A minister by the name of Barry Bailey, from Texas, told how he was called into the ministry and I thought it was very interesting. He was a boy in his teens and his pastor asked him to go into town with him and his wife one day, and so he did. His wife went on an errand and the two of them sat alone in the car. The errand got longer and longer and longer, so it must have been about two hours past the time she was expected to be back, and this young fellow thought: "Now I wonder what's going to happen. When she did come back, her husband leveled the gun at her. He was angry. He was upset. They made up after a while, but he was upset. And Barry Bailey said: "If a minister can be as human as that and God use him, then I think I can understand what the Grace of God is all about. I want to be a minister."

I think, too, of one of our friends, one of my older friends who used to be at Mattowa years and years ago. His name was Gus Olson. Maybe some of you know him. He was rather feeble-minded in a lot of ways. He wore the crumpiest suits, his language was garbled and I don't think he had anything straight, but every once in awhile he'd talk about God and how the Lord was real to him. And when he said it, it sounded so authentic. To this day I am moved by the weakness, the discontinuities of old Gus Olson. I think the Gospel comes through our weakness, through the cracks.

But if I were to end my message there tonight, I think I would have failed you, because Paul adds another word. He says: "We are pressed down, but we are not destroyed. We are perplexed, but we are not left in the dark. We are persecuted, but we are not abandoned. We are struck down, we are put down, but we are not left to die. That's a kind of fighting, plucky spirit that I identify with the Christian faith as well, because it is founded in the hope, the confidence, the strength and power of the Resurrection, which is life indeed. And that gives me confidence.

Now, I've got two stories and I'm going to close A couple of years ago, we had a young fellow come to our church from some place in Pennsylvania. How he ever came to Youngstown, I don't know, because he didn't have a job, - he had no place to stay and he had no way of supporting himself. But he found a spot. The organization that had given him some kind of encouragement failed him and he wound up at our church. Now, I have to tell you that he was very obnoxious and he was very temperamental. He had no abilities. He was as incompetent as any human being could be. There was no possibility that he had any skills that would be saleable in the market, and in Youngstown you have to have something going for you to have a chance at a job. Furthermore, he had been involved in drugs and still was, and I found out a lot more about his past. But there he came and wanted to join the choir-and he did. He slept through the choir or otherwise he would come down right in the middle of a song and march right in front of the chancel. He did everything to annoy people. And I thought: "How in the world — some people just don't get any kind of a break to begin life."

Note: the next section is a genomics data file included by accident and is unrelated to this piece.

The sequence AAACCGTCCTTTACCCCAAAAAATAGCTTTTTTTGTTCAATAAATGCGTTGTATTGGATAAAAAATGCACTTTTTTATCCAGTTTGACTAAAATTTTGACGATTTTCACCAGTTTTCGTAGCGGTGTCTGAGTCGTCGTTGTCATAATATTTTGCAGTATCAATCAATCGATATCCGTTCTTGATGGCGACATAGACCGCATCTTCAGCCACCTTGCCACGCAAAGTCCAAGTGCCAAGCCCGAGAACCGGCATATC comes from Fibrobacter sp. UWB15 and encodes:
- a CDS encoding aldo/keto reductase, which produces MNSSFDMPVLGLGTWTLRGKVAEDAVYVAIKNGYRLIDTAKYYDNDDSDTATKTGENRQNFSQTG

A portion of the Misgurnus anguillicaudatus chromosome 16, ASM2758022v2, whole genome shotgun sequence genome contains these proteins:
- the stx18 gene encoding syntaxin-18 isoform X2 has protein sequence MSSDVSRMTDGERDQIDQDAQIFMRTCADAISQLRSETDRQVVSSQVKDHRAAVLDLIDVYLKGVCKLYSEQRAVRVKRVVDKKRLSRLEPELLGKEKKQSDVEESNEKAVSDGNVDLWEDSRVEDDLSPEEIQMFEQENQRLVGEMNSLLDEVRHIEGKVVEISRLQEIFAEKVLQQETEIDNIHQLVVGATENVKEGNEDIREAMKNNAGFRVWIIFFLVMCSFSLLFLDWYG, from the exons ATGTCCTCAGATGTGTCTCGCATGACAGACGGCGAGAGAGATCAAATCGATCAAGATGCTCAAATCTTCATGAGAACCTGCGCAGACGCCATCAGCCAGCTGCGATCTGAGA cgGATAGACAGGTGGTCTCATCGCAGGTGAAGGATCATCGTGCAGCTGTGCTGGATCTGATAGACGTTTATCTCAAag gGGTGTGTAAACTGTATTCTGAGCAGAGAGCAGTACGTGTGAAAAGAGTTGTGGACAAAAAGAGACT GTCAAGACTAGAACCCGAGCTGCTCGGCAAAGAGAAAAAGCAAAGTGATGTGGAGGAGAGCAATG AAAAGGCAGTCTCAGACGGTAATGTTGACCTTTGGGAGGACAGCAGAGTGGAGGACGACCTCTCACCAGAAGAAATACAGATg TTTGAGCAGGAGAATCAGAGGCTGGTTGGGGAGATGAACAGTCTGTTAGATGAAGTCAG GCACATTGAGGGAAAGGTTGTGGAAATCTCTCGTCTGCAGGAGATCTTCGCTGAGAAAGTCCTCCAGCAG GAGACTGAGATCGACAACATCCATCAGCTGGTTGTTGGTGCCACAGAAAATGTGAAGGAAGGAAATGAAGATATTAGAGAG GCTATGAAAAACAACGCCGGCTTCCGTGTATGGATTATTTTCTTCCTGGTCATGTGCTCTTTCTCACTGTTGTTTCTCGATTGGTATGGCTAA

Well, I gave him some rides home. One time a choir director went to pick him up at his home and was met by a man with a shotgun. We got through that. A short time later, I got a call to come bail him out because he'd been in jail. So, I got as much of my money together as I could muster and we got him out. Then he was in jail again, so I took one of my deacons down with me and we tried to do something to help him. I remember when I walked into the cell there and saw him such a pathetic person — I thought: "How in the world can the Gospel of Christ ever change a person like that?" But this man had already-a year ago or so — made a commitment to Christ but he was struggling to realize and fashion that new life in his own being. Time and again he failed. Time and again he slipped. Time and again it seemed that he was hopeless. Yet, in it all, I could see that though he was struck down, he was not being left to die. There was surging within him a strength that was helping him to get on his feet again. And when I drove him to his home on the last Sunday that he was with us, he said: "You know, Pastor, I have really found a group of people who care about me and this is giving me a lot of courage to go ahead." That's the pluckiness of Grace that Christ brings to us.

One more. Many of us here may remember the sermon by Wesley Nelson at the communion service two years ago at the annual conference. It was a wonderful sermon, as only Wesley can do it. But one of the things that struck me so forcefully was his saying that one day he went into the pulpit on a Sunday morning and he was as angry as he was inspired. So much was churning around in his being that he thought to himself:" Never, never will I ever get the Gospel through. Never will I be able to share the good news of God's love and joy." But then, he said: "Right in the middle of that sermon, in the middle of my anger, it seemed as though God took that very power, that very dynamite, and converted it or transformed it into Grace." He found himself being lifted and renewed, and in his own consciousness he felt that he had communicated the Gospel of Christ as he had never done it before.

That's where it is. For we have this treasure in cracked pots, to show that the power belongs to God and not to us. Let the sermon fall flat, but God can work through us in spite of it.

Shall we pray: Oh, God, our Father, there is enough ego in us to make us want to be impressive. And then we wonder why, in our being impressive, nothing is really shared of the glory and the grace and the strength and the hopefulness of Christ. Our Father, use us not only as preachers in the pulpit or as people in worship, but also in the everyday encounter where miracle after miracle is occurring in the hard struggle of daily life which often makes no sense at all. To this vision, light and hope, we commit ourselves, in the name of Christ. Amen.

Arthur Anderson, veteran Pastor, is a regular contributor. He lives in Aurora, Ohio.

See all articles by Arthur W. Anderson